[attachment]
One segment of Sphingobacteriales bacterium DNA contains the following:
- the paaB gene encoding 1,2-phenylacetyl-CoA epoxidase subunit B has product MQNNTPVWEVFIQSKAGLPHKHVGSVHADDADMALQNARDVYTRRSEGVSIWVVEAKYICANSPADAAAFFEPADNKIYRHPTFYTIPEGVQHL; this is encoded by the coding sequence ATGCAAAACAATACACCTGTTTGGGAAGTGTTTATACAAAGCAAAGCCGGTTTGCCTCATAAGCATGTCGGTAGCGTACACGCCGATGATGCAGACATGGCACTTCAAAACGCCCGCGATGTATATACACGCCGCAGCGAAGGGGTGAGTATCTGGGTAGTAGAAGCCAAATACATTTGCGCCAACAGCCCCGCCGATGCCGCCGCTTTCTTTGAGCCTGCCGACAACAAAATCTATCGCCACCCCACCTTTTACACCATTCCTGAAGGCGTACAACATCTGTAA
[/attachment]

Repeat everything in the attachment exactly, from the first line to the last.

One segment of Sphingobacteriales bacterium DNA contains the following:
- the paaB gene encoding 1,2-phenylacetyl-CoA epoxidase subunit B has product MQNNTPVWEVFIQSKAGLPHKHVGSVHADDADMALQNARDVYTRRSEGVSIWVVEAKYICANSPADAAAFFEPADNKIYRHPTFYTIPEGVQHL; this is encoded by the coding sequence ATGCAAAACAATACACCTGTTTGGGAAGTGTTTATACAAAGCAAAGCCGGTTTGCCTCATAAGCATGTCGGTAGCGTACACGCCGATGATGCAGACATGGCACTTCAAAACGCCCGCGATGTATATACACGCCGCAGCGAAGGGGTGAGTATCTGGGTAGTAGAAGCCAAATACATTTGCGCCAACAGCCCCGCCGATGCCGCCGCTTTCTTTGAGCCTGCCGACAACAAAATCTATCGCCACCCCACCTTTTACACCATTCCTGAAGGCGTACAACATCTGTAA